HAL 2019 World – Day 94 Amsterdam, Holland

April 27, 2019 Paul Groves

Today we reached the ship’s home port of Amsterdam.  When you think of Holland, you think of several things: windmills, wooden shoes, tulips, and cheese.  Today’s excursion had them all and was called “Windmills & Edam”.

First we visited the town of Edam.  It’s a small town riddled with picturesque canals and houses.  Years ago it was a bustling cheese making (Edam of course) town but very little cheese is made here today.  We only saw one cheese store on our trip however we didn’t have time to buy any.

We saw a second shop in a beautifully decorated building but it has gone out of business.

However in front of the building was a metal sculpture of cheese vendors who used to carry their cheese to the market using cheese sledges. 

After some further time looking at other buildings, we moved on to the windmill park of Zaanse Schans.  Here there about seven working windmills and other attractions.

The first place we visited was the wooden shoe making store.  Shoes used to be made by hand and took several hours for one pair.  Now they use machines and a pair can be made in approximately 10 minutes.

After watching the demonstration we were given a little free time for souvenir buying.  Anyone want a pair of clogs?  We also saw some pretty fancy ones.  Of course we had to stop for a photo at the giant shoes.

We then proceeded to the windmills.  The windmill we visited is used to make limestone dust/powder for commercial use.  The limestone rock is poured on to the grinding surface and a set of huge wheels are run over it until it reaches a powder consistency.  The grinding wheels are driven by the wind.   The powder is then bagged for shipment.  A smaller set of wheels are used to grind colored stones into dust for used as pigment powder for artist’s paints.  Other windmills are still grinding wheat to make flour or working as an active sawmill.

We were feeling a little hungry so we stopped at the bakery for a Dutch Syrup Waffle called “Stroopwafel”.  It’s two thin waffles with syrup pressed between them.  Sorry, but we ate them before we thought about taking a picture.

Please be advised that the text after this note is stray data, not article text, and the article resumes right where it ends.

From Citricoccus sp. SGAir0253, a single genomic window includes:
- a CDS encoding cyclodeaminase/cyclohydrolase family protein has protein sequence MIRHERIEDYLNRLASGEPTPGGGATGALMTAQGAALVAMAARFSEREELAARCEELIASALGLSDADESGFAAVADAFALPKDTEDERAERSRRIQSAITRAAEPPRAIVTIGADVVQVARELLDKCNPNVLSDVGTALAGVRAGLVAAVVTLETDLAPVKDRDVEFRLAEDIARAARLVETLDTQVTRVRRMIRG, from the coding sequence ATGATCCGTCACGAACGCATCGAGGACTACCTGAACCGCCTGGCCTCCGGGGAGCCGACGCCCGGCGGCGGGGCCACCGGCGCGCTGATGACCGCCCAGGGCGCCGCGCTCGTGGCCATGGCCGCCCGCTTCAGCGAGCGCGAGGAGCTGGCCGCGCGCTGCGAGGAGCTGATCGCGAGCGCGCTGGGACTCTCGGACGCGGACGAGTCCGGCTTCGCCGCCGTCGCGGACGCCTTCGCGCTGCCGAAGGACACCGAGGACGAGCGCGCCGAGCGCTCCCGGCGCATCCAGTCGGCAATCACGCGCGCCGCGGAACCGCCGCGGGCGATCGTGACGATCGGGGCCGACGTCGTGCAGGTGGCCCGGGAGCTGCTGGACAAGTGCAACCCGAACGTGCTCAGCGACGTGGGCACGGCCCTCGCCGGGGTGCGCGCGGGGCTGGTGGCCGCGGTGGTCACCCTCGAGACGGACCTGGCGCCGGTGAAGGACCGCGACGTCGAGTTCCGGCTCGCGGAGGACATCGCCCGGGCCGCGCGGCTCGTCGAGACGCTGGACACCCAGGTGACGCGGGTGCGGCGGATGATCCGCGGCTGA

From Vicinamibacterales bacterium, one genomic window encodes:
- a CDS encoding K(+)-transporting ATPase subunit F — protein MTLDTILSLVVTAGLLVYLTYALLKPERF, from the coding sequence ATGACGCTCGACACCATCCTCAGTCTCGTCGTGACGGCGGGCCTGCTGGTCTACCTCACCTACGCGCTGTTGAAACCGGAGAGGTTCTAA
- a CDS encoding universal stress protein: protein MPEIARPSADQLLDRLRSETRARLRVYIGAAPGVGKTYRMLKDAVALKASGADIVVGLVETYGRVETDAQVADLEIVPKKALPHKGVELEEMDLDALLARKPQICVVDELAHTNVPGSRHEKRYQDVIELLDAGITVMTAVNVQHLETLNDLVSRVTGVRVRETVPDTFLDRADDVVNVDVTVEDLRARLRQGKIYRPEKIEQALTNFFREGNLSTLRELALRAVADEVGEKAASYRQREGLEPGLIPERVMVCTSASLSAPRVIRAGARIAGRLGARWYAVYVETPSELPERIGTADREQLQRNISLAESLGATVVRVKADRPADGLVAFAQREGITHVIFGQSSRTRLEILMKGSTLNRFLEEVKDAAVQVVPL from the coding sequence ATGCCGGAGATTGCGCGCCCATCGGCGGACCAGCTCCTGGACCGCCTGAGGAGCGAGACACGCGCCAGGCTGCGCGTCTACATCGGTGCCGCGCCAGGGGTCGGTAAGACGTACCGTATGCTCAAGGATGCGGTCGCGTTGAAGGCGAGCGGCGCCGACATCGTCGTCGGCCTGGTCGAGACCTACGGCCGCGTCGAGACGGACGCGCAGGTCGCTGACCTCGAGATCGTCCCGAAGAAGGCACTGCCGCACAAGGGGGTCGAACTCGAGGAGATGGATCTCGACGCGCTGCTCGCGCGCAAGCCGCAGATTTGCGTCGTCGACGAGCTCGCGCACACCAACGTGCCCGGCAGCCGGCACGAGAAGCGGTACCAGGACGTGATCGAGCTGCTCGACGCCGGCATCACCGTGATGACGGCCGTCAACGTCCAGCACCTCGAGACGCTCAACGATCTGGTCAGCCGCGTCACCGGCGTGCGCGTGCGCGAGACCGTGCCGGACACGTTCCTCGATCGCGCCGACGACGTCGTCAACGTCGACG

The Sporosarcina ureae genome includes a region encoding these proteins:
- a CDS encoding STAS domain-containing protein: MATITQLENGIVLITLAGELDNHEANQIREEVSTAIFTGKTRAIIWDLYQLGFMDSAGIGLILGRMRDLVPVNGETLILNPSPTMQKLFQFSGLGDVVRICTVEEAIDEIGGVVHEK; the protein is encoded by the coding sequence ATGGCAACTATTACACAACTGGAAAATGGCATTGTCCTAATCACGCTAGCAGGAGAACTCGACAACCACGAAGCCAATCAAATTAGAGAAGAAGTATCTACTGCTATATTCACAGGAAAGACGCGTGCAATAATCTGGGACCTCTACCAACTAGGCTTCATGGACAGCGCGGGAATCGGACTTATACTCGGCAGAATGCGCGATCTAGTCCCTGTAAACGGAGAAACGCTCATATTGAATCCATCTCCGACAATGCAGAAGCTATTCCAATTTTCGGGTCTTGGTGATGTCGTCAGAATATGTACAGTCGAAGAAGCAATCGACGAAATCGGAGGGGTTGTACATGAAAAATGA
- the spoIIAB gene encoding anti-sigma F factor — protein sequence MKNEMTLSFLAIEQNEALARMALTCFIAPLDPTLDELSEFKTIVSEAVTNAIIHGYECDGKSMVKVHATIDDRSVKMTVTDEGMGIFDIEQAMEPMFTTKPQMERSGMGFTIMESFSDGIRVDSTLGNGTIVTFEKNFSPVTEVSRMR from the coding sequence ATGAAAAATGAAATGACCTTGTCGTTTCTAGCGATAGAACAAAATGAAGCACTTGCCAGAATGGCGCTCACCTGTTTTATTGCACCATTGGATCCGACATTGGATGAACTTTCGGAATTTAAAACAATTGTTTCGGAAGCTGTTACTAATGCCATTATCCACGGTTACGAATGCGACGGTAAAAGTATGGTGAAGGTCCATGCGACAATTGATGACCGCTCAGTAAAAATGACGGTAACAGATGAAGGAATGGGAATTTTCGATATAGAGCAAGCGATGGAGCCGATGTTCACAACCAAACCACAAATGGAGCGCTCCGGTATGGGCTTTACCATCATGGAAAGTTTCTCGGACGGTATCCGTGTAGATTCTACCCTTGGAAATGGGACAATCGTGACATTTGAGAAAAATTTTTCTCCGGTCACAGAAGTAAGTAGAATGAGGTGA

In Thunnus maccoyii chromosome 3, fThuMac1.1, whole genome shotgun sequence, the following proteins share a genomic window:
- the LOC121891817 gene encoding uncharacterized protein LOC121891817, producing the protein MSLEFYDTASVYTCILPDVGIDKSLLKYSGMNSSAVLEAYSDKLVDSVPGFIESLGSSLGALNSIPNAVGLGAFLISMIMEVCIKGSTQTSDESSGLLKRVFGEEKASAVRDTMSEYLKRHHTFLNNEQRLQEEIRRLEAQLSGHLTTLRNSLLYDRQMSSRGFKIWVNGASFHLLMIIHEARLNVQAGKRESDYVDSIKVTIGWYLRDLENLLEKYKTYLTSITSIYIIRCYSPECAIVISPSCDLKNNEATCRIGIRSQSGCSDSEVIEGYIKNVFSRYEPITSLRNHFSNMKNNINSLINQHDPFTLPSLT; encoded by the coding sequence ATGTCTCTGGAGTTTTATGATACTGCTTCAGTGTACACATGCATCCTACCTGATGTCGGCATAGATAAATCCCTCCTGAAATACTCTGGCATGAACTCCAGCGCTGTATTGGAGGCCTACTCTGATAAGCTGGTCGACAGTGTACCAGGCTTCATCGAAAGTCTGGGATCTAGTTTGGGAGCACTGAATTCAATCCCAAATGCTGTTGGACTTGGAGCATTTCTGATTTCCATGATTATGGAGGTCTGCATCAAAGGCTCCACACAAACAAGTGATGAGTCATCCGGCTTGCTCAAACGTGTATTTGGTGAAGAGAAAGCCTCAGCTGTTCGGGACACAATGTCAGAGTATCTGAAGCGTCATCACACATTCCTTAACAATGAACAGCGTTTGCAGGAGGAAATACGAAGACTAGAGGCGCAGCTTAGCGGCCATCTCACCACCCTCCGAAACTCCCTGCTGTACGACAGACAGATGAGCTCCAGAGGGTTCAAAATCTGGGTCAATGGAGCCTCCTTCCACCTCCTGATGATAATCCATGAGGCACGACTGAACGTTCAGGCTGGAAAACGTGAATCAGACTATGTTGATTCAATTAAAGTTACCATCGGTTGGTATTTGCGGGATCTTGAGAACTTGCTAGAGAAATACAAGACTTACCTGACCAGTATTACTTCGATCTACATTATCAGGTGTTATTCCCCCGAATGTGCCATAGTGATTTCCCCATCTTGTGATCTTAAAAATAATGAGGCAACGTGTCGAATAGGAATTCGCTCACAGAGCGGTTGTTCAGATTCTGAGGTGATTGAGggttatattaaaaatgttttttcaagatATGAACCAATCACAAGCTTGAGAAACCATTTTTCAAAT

By now it was time to head back to the ship.

Later That Day….

Holland America Line sponsored a special event for us.  They had a special closed door party at the Rijks Art Museum.  The entire museum was open only for us.  A band played music all night, snacks were in abundance, and free wine and soft drinks were served.  Also the entire art collection was open for viewing!  

Paul and I had a glass of wine then proceeded to listen to an interesting lecture on Rembrandt.  This was great as we then toured the special Rembrandt collection that was being shown this year.  Public tickets for this collection have been sold out for months.

Two of the paintings the Lecturer mentioned were the young and old self portraits demonstrating different techniques he used over the years. 

We also got to view one of the other familiar paintings call “The Syndics”. You probably remember them from “Dutch Masters” cigar boxes.

The main attraction was the huge painting we call “Night Watch”.  A special room was set aside just for this painting.  Rembrandt’s use of color and light really enhances the viewing experience.  Paintings by many of Rembrandt’s contemporaries often look dull, posed, and lifeless compared to similar paintings by Rembrandt.  This painting has a real feeling of action.  It was a great pleasure to see this masterpiece in person.

Down the hall was another great painting called “The Milkmaid” painted by one of Ron’s favorite artists, Johannes Vermeer.  

Having seen many of these paintings in movies, TV programs, books, etc., it was a real privilege to see them in real life.  Thank you, Holland America.